Virginia is on the verge of reforming its legislative redistricting process (for VA Senate, House of Delegates and US House of Representatives) following the national census every ten years. The antiquated process encourages rampant gerrymandering, i.e., deliberate manipulation of district lines to the advantage of the party in power and incumbents. Incumbents are protected; communities are carved up; elections are less competitive; partisan gridlock is the norm and compromise impossible. Legislators select their voters instead of vice versa. Thanks to the work of the non-profit One Virginia 2021 and other reform advocates, the Virginia General Assembly (Senate and House of Delegates) passed a bipartisan constitutional amendment in 2019 to reform the process for redistricting. If enacted, it could reduce abuses with a more transparent and balanced process. To be enacted, it must be passed again, by the newly elected legislature in 2020, and then be approved by Virginia voters in a statewide referendum in Nov. 2021. The amendment came out of a legislative conference. It was a compromise with provisions from several proposals. The amendment creates a redistricting commission composed of 8 legislators and 8 citizens (the first citizen involvement ever). Citizens will be bipartisan, with their final selection made by a panel of 5 retired circuit court judges from a large pool put forth by the legislature. To pass any new district maps, a supermajority of 6 legislators and 6 citizens is required. The Supreme Court of VA. will decide if they cannot agree. All commission meetings and records are open to the public. The legislature will vote to approve or not any new maps, but it cannot amend them.
One Virginia 2021 says categorically that although the amendment does not include all they proposed, “This will end partisan gerrymandering in Virginia.” Del. Ken Plum sees it as a “great improvement,” but acknowledges that it is “not perfect.” Nevertheless, he says it “need[s] to get on the ballot for voter approval in time for the 2020…redistricting.”
Others, like Reston’s Bill Penniman, a public policy specialist, and myself believe there are serious shortcomings. For example, we think there is a distinct possibility that the legislature will largely still control the process. The legislators on the commission will have an interest in protecting their seats and, while dividing them up may reduce potential for abuses, the temptation for trading among them is a real possibility. Some partisan gerrymandering abuses may be tamped down, but stopping incumbent protection will be tougher to achieve. The citizen commissioners will be at a disadvantage. Lacking technical support and time for meaningful deliberation may weaken their potential for fair drawing of districts. The citizen members will be on a tight time schedule to hold public hearings around the state and draw maps for 140 General Assembly districts and 11 congressional districts. This could result in citizen commissioners ending up voting on districts as proposed to them by the legislative contingent.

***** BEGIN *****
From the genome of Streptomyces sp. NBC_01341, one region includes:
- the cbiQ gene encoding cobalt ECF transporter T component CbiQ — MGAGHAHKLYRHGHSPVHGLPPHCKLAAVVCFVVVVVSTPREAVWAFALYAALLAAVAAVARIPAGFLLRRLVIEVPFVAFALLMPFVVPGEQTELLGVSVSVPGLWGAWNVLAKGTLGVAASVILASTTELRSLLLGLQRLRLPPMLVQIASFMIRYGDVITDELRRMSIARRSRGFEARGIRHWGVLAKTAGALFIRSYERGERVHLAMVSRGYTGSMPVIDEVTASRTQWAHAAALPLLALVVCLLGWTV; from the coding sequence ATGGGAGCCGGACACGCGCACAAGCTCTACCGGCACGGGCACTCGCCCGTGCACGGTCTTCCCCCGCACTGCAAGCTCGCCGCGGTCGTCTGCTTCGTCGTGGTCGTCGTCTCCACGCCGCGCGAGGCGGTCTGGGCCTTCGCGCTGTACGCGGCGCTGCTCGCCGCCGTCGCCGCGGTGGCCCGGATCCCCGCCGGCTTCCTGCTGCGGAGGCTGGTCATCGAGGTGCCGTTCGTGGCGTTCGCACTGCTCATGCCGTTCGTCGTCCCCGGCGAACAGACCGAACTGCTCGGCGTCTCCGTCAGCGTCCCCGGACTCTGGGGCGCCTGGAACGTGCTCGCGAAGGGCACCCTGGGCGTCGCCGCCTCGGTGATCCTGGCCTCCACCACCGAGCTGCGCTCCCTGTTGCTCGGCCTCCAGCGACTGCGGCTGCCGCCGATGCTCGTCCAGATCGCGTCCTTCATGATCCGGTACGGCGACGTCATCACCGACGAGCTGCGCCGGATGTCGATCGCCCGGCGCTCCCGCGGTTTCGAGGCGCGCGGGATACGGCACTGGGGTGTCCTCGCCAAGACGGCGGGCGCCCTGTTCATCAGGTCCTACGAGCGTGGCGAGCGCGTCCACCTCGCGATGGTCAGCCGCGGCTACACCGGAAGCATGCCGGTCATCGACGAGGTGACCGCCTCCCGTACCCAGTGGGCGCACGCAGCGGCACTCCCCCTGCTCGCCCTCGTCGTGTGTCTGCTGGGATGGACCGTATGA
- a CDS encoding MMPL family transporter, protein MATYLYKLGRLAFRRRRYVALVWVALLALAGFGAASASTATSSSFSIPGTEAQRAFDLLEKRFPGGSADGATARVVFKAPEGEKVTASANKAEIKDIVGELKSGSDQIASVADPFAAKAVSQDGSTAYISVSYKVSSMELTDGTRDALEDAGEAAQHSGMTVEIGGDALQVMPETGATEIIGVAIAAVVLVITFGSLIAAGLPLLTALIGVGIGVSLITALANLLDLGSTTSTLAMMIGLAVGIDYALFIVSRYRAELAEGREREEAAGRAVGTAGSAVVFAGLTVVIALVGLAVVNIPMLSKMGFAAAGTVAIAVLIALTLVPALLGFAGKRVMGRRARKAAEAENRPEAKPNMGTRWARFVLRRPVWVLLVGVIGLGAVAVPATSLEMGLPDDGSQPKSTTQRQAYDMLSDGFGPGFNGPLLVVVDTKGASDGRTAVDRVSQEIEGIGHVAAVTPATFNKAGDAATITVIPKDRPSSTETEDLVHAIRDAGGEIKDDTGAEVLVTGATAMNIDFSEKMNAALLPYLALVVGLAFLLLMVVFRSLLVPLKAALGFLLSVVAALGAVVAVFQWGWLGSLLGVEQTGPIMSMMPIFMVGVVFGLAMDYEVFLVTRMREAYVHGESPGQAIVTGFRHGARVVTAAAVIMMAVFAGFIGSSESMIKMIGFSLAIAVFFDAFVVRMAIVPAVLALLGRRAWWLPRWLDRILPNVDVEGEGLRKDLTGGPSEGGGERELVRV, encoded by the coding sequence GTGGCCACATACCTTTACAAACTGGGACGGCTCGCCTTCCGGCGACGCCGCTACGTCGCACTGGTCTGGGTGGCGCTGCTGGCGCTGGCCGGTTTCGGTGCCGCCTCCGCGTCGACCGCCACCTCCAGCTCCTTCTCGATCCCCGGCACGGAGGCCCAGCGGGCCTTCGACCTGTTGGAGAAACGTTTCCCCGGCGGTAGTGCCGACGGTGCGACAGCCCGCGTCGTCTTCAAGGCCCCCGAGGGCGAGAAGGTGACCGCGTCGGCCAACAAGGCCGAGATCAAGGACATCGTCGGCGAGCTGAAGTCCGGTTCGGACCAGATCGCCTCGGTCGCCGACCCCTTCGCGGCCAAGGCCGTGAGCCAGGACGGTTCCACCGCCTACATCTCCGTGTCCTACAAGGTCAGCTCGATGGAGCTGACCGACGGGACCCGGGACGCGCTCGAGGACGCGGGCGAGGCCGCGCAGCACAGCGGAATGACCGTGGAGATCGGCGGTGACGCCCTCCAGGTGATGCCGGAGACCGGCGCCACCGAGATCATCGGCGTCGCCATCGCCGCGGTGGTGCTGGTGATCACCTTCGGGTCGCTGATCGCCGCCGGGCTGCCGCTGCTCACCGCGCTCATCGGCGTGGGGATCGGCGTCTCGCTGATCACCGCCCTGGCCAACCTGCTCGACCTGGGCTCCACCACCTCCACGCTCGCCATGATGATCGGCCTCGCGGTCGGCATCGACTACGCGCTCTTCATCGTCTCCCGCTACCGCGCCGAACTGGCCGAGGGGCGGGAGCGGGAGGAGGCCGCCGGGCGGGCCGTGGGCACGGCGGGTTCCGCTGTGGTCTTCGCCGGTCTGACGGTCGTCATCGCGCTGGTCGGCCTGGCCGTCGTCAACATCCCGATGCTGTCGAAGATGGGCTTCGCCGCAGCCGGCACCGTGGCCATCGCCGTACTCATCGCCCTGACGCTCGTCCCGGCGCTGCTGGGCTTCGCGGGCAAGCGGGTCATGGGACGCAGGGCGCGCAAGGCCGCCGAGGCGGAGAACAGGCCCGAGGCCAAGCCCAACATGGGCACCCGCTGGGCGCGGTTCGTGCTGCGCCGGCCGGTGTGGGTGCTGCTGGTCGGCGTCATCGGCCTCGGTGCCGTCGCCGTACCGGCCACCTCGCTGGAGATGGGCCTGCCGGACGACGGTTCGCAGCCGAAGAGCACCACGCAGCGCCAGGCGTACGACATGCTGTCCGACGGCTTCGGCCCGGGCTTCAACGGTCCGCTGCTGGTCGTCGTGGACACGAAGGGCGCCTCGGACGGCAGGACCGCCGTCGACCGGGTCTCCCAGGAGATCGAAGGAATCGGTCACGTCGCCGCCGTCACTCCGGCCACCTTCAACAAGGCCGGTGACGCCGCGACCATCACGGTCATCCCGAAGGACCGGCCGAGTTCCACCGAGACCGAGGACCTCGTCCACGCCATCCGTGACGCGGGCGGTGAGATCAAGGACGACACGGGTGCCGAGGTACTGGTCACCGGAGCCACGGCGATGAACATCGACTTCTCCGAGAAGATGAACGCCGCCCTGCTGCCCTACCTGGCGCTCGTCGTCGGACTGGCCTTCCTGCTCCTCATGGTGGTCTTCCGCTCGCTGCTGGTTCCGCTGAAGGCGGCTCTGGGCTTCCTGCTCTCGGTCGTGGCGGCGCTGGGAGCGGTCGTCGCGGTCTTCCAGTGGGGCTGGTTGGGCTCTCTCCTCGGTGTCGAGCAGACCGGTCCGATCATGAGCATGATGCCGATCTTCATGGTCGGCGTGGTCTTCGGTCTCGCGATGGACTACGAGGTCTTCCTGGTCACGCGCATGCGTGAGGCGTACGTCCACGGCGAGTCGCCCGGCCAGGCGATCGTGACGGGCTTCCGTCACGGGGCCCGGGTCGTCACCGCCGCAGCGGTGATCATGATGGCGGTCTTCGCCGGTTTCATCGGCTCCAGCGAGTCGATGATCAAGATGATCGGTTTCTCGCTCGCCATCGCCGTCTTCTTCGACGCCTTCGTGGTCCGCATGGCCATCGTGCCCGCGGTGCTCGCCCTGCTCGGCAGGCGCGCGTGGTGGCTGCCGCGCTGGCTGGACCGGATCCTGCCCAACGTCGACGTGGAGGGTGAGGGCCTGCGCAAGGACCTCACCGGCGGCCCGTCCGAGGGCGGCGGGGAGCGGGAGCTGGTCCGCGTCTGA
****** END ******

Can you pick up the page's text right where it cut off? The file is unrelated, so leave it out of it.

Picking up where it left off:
Fixing glitches in the operation of the commission will be limited to things that can be done without having to amend the constitutional amendment. For example, the legislature, if there is the will, can level the playing field for citizen commissioners by providing for technical support and providing tools for greater scrutiny and reporting to the public of what goes on in the commission.
Perhaps we critics overestimate the flaws. I hope so, because gerrymandering is a major tear in the fabric of our democratic form of government. In any case, we agree that the proposed amendment may lead to significant improvement in drawing fairer federal and state legislative districts, certainly enough to justify proceeding. I suggest you let your legislators know you want them to vote for the amendment in the 2020 session. Reform is difficult work, made more so when it depends on some who perceive it as not in their interest to succeed.